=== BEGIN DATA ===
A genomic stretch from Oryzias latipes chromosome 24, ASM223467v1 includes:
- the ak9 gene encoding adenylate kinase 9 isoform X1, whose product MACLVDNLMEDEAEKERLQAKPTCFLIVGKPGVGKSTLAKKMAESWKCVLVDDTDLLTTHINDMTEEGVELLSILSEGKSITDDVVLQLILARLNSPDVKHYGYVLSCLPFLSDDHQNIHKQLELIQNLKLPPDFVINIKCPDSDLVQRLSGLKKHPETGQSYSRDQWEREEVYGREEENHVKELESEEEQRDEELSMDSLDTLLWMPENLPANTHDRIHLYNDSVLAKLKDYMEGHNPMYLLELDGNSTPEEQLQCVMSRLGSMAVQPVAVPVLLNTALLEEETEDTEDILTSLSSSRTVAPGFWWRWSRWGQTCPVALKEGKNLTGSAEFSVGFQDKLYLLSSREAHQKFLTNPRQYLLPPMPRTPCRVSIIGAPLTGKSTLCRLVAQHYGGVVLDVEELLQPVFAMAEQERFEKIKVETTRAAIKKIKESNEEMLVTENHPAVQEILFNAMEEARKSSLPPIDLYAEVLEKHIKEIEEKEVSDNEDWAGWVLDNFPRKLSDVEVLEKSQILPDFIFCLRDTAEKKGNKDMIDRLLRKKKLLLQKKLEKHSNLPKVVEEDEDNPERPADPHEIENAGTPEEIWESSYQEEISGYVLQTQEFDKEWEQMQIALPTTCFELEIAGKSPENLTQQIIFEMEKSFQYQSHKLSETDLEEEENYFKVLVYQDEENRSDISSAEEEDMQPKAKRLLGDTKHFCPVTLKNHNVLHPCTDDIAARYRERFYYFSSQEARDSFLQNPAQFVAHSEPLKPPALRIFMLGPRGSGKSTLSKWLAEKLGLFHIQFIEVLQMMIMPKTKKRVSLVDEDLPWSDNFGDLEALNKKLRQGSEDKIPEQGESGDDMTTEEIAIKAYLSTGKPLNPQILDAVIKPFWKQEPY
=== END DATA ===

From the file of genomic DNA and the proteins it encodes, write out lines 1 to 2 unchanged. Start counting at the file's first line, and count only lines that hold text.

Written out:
A genomic stretch from Oryzias latipes chromosome 24, ASM223467v1 includes:
- the ak9 gene encoding adenylate kinase 9 isoform X1, whose product MACLVDNLMEDEAEKERLQAKPTCFLIVGKPGVGKSTLAKKMAESWKCVLVDDTDLLTTHINDMTEEGVELLSILSEGKSITDDVVLQLILARLNSPDVKHYGYVLSCLPFLSDDHQNIHKQLELIQNLKLPPDFVINIKCPDSDLVQRLSGLKKHPETGQSYSRDQWEREEVYGREEENHVKELESEEEQRDEELSMDSLDTLLWMPENLPANTHDRIHLYNDSVLAKLKDYMEGHNPMYLLELDGNSTPEEQLQCVMSRLGSMAVQPVAVPVLLNTALLEEETEDTEDILTSLSSSRTVAPGFWWRWSRWGQTCPVALKEGKNLTGSAEFSVGFQDKLYLLSSREAHQKFLTNPRQYLLPPMPRTPCRVSIIGAPLTGKSTLCRLVAQHYGGVVLDVEELLQPVFAMAEQERFEKIKVETTRAAIKKIKESNEEMLVTENHPAVQEILFNAMEEARKSSLPPIDLYAEVLEKHIKEIEEKEVSDNEDWAGWVLDNFPRKLSDVEVLEKSQILPDFIFCLRDTAEKKGNKDMIDRLLRKKKLLLQKKLEKHSNLPKVVEEDEDNPERPADPHEIENAGTPEEIWESSYQEEISGYVLQTQEFDKEWEQMQIALPTTCFELEIAGKSPENLTQQIIFEMEKSFQYQSHKLSETDLEEEENYFKVLVYQDEENRSDISSAEEEDMQPKAKRLLGDTKHFCPVTLKNHNVLHPCTDDIAARYRERFYYFSSQEARDSFLQNPAQFVAHSEPLKPPALRIFMLGPRGSGKSTLSKWLAEKLGLFHIQFIEVLQMMIMPKTKKRVSLVDEDLPWSDNFGDLEALNKKLRQGSEDKIPEQGESGDDMTTEEIAIKAYLSTGKPLNPQILDAVIKPFWKQEPY